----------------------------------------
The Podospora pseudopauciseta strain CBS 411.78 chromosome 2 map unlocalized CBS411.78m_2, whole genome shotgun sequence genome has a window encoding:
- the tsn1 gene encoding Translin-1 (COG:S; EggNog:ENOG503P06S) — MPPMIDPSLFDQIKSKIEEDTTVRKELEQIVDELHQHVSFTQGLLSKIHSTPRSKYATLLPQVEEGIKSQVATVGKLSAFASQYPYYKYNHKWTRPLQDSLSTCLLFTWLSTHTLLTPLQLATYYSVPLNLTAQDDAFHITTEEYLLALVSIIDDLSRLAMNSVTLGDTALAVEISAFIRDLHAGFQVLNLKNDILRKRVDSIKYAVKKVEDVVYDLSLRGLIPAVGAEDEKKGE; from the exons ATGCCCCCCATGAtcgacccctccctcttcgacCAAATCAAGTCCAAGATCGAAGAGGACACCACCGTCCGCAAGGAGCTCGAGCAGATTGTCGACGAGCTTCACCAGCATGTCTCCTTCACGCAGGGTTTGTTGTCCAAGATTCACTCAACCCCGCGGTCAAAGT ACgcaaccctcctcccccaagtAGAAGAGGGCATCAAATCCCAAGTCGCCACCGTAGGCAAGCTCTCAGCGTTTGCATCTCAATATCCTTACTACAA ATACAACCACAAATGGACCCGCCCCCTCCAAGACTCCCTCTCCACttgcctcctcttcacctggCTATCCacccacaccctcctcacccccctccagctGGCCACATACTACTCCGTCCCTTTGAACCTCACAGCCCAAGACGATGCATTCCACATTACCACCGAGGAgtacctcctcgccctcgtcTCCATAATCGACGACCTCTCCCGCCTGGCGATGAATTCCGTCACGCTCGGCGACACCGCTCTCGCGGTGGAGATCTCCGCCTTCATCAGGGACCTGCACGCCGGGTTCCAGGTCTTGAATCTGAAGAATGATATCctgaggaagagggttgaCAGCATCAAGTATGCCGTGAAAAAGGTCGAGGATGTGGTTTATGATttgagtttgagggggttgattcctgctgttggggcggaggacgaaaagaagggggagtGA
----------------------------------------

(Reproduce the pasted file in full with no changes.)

The Podospora pseudopauciseta strain CBS 411.78 chromosome 2 map unlocalized CBS411.78m_2, whole genome shotgun sequence genome has a window encoding:
- the tsn1 gene encoding Translin-1 (COG:S; EggNog:ENOG503P06S) — MPPMIDPSLFDQIKSKIEEDTTVRKELEQIVDELHQHVSFTQGLLSKIHSTPRSKYATLLPQVEEGIKSQVATVGKLSAFASQYPYYKYNHKWTRPLQDSLSTCLLFTWLSTHTLLTPLQLATYYSVPLNLTAQDDAFHITTEEYLLALVSIIDDLSRLAMNSVTLGDTALAVEISAFIRDLHAGFQVLNLKNDILRKRVDSIKYAVKKVEDVVYDLSLRGLIPAVGAEDEKKGE; from the exons ATGCCCCCCATGAtcgacccctccctcttcgacCAAATCAAGTCCAAGATCGAAGAGGACACCACCGTCCGCAAGGAGCTCGAGCAGATTGTCGACGAGCTTCACCAGCATGTCTCCTTCACGCAGGGTTTGTTGTCCAAGATTCACTCAACCCCGCGGTCAAAGT ACgcaaccctcctcccccaagtAGAAGAGGGCATCAAATCCCAAGTCGCCACCGTAGGCAAGCTCTCAGCGTTTGCATCTCAATATCCTTACTACAA ATACAACCACAAATGGACCCGCCCCCTCCAAGACTCCCTCTCCACttgcctcctcttcacctggCTATCCacccacaccctcctcacccccctccagctGGCCACATACTACTCCGTCCCTTTGAACCTCACAGCCCAAGACGATGCATTCCACATTACCACCGAGGAgtacctcctcgccctcgtcTCCATAATCGACGACCTCTCCCGCCTGGCGATGAATTCCGTCACGCTCGGCGACACCGCTCTCGCGGTGGAGATCTCCGCCTTCATCAGGGACCTGCACGCCGGGTTCCAGGTCTTGAATCTGAAGAATGATATCctgaggaagagggttgaCAGCATCAAGTATGCCGTGAAAAAGGTCGAGGATGTGGTTTATGATttgagtttgagggggttgattcctgctgttggggcggaggacgaaaagaagggggagtGA